Beginner's Guide 101: Common Skincare Myths Busted!

Updated: Jan 30

Feeling overwhelmed by the vast amount of product options, product information, these "should do", "supposed do", the new skincare trends and rules? Sometimes just feel like we need a special degree to buy a moisturiser for our skin and skincare shouldn't be this complicated!

All thanks to the internet and old wive’s tales, with so much information circulating around, it is definitely a challenge to differentiate fact from fiction. Some information are just plain wrong and might even bring more harmful to your skin and health than anything else!

If you’re new to the skincare game or want to switch up your routine to address specific issues, it is important for us to bust some skincare myths. I've gathered some of the common myths from veterans from the beauty industry to weigh in on the facts and myths of skincare.

Read on to learn about these common myths – and learn what really works!

Expensive skincare products are better than inexpensive ones.

Fact: There are good and bad products in all price categories. Some of the best skincare products can be found on the shelves of your local drug store. Everything boils down to the formulation of the product, and not the price. So take note of the ingredients that each product contains.

The more products you use, the better it is for your skin.

Fact: You don't need a million different type of products to have a healthy looking skin. Each of our skin is unique and our skin type varies. As long as the skincare is tailored to your skin needs and is suitable to our skin type, even the most essential routine will be enough.

This product works for my best friends/ sister/ favourite influencer, it'll work for me.

Fact: Recommendations are good. However, like mentioned before, each of our skin are unique. So not all products will suit all the skin type or skin conditions that we have. In order to know what's right for you, it is recommended for you to either do a skin test on your hand or consult a qualified professional before using that product on your face.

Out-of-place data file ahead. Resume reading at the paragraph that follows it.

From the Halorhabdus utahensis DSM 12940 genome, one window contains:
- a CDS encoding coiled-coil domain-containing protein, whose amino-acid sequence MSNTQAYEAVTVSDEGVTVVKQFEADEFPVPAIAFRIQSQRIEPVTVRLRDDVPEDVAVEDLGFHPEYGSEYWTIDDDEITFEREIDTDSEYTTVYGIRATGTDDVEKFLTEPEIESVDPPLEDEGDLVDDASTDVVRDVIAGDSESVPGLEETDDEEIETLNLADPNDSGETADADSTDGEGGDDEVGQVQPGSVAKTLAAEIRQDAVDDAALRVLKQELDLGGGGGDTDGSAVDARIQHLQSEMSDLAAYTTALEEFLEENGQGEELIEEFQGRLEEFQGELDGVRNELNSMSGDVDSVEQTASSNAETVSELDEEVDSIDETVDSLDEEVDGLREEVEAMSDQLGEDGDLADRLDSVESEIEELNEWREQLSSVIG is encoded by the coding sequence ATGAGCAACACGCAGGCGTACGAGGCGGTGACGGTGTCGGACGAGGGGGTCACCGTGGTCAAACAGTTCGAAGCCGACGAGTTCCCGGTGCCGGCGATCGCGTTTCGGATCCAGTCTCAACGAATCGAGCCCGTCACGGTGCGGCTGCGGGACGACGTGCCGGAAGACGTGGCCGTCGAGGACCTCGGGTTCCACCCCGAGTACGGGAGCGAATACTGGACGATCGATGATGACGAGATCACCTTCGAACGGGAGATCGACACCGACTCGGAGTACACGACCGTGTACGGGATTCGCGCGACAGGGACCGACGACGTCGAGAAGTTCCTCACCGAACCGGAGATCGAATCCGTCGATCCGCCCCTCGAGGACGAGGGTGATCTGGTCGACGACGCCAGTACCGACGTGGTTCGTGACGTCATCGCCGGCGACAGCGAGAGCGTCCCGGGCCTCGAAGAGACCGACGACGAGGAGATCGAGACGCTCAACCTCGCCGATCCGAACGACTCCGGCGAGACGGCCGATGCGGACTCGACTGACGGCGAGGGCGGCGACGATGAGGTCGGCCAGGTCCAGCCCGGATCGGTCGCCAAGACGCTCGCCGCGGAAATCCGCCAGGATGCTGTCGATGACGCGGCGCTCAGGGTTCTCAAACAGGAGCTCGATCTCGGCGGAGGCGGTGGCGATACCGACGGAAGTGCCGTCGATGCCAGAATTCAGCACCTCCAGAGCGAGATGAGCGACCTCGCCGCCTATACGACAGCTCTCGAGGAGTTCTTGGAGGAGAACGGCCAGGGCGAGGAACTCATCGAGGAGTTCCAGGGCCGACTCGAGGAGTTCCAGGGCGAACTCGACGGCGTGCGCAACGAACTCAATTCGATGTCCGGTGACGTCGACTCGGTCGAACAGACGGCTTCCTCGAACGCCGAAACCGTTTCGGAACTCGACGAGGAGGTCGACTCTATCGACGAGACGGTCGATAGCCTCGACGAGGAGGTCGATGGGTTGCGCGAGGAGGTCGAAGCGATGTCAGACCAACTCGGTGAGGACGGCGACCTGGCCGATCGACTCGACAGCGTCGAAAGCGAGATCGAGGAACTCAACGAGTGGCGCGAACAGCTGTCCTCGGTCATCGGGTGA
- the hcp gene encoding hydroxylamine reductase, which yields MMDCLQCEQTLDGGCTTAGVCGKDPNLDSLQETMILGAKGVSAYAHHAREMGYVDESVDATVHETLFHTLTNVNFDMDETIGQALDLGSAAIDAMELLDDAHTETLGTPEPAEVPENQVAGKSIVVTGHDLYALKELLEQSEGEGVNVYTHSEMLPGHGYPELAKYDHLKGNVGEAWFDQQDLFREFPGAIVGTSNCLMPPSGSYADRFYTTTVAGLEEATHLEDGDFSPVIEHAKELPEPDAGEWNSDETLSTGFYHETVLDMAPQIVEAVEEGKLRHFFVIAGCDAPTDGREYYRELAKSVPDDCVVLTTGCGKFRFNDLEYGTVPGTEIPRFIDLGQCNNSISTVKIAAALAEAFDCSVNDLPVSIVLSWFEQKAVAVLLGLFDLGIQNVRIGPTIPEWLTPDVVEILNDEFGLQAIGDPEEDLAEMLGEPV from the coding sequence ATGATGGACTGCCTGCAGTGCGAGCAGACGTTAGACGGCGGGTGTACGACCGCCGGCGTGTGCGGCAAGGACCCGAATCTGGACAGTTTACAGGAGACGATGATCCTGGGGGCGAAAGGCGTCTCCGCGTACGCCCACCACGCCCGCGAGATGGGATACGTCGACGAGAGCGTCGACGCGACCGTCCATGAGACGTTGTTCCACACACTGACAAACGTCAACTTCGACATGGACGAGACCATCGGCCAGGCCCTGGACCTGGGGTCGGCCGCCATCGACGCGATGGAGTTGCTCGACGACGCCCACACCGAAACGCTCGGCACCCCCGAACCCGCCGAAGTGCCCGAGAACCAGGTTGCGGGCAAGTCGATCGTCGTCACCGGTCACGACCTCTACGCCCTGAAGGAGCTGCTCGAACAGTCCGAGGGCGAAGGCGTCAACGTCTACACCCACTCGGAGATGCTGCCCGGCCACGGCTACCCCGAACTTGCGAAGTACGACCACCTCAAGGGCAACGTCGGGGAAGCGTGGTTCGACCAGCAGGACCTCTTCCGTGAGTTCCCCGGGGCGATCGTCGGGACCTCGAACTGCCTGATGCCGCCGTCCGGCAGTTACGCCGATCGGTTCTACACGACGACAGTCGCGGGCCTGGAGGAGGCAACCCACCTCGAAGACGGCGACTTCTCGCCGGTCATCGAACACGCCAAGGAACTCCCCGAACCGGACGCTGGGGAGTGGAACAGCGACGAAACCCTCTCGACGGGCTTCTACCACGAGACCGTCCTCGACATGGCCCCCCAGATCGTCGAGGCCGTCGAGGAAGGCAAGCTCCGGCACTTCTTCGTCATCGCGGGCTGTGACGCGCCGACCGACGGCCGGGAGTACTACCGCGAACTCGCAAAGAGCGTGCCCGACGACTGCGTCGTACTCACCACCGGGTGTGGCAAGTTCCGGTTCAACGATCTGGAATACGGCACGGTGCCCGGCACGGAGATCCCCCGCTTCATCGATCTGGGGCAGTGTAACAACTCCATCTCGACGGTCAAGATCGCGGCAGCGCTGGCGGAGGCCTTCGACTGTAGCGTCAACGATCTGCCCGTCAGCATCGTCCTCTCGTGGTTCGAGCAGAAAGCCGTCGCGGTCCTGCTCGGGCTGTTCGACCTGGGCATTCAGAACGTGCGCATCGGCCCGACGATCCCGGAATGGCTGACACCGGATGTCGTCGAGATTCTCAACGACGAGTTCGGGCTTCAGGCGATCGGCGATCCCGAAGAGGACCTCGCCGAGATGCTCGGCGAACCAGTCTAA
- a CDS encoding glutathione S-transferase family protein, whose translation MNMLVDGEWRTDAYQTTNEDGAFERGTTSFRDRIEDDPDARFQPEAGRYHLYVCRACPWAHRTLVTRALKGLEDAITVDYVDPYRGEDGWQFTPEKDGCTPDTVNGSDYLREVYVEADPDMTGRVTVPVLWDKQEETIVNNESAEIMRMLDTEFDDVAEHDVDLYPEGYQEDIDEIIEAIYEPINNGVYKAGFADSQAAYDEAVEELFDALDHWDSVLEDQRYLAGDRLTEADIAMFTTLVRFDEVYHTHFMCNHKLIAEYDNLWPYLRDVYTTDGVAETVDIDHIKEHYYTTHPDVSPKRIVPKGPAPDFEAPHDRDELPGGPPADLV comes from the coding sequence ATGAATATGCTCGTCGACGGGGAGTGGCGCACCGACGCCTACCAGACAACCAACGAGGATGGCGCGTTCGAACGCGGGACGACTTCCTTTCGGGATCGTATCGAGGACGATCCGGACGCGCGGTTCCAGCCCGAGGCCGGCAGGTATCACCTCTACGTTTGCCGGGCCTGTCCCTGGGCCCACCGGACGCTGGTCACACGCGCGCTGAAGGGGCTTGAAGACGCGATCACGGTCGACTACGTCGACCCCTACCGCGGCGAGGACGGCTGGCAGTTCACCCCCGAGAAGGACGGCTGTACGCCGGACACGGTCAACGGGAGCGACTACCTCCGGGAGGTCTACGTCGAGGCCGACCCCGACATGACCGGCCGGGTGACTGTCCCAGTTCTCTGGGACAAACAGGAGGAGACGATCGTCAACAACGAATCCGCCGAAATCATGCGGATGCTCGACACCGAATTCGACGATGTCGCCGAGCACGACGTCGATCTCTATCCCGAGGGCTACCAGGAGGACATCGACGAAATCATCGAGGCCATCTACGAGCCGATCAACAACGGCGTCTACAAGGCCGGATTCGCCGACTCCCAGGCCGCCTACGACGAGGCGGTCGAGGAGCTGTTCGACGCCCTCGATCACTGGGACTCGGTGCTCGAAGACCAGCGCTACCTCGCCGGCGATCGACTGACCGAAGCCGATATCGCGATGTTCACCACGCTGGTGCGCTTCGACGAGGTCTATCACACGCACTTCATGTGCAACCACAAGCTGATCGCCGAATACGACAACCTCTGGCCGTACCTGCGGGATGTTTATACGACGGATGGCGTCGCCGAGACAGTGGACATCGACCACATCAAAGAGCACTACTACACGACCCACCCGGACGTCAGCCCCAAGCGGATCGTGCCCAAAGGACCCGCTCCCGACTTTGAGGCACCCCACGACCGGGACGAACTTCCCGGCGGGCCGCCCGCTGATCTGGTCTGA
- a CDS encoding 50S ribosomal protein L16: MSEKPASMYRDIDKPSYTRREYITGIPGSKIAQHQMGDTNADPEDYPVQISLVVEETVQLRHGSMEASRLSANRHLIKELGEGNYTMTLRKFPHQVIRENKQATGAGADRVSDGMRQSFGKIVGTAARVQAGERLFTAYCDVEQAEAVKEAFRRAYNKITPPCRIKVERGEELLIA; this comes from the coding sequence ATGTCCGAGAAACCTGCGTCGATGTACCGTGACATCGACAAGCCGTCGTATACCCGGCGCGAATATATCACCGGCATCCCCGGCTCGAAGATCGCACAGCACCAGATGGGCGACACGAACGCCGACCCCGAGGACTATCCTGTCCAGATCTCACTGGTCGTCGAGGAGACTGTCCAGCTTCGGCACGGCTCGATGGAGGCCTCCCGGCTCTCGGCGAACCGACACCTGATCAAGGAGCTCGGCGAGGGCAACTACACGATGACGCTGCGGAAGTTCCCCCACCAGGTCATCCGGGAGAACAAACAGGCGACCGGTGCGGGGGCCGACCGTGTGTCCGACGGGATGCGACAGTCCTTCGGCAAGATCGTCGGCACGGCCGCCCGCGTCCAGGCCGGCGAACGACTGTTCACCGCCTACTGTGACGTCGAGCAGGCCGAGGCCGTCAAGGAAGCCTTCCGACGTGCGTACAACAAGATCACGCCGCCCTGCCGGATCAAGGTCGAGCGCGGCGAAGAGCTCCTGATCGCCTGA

Anything marked "natural" or chemical free" must be better for me.

Fact: We all hear all the time about all-natural ingredients in skin care and cosmetics, often recognised for amazing "junk-free" results. But according to the Food and Drug Administration, ingredients from sources considered natural do not make them healthier, safer or better for you.

If you’re having serious skin issue, it is recommended to seek help from dermatologist who can recommend products that will likely work best for your specific needs.

The products will stop working once my skin gets used to them.

Fact: Your skin does not build up tolerance to skincare products. You might think this is happening if you’re using active ingredients (vitamin A, vitamin C, AHA) since they tend to deliver a dramatic result in a short period of time. In fact, they’re still progressively working, just that the effects won’t seem as drastic since the major change occurs when you start using the products.

There's no such thing as washing your face 'too much'.

Fact: I'm pretty sure you have heard "Too much of anything, is bad for you." Over-washing can lead to dryness, sensitivity and irritation, so we need to be sensible about cleansing. The ideal cleanser should be sulphate-free to avoid stripping the skin of its natural oils, and it's important not to rub your skin too harshly.

The harder you scrub/exfoliate, the better.

Fact: Scrubbing too hard or too often will cause damage to your skin. Too often will strips off the essential moisture and make your skin susceptible to infections, clogged pores and free radicals that can lead to wrinkles in the future.

If it burns, it means it's working.

Fact: FALSE. If it burns, immediately remove it with a cool damp cloth. You might think “No pain, no gain” or “Beauty is pain.” But when it comes to skin care, a little tingling is normal (with some products); stinging or burning, however, is not.

This type of reaction may indicate that you have sensitive skin, or it could be something more serious like an allergy to an ingredient you’re using. If something feels off to you, remove right away. And if the pain or irritation does not go away within a few minutes, contact your dermatologist right away.

There you have it, the top skincare myths debunked! Let us know in the comment which one surprised you the most.

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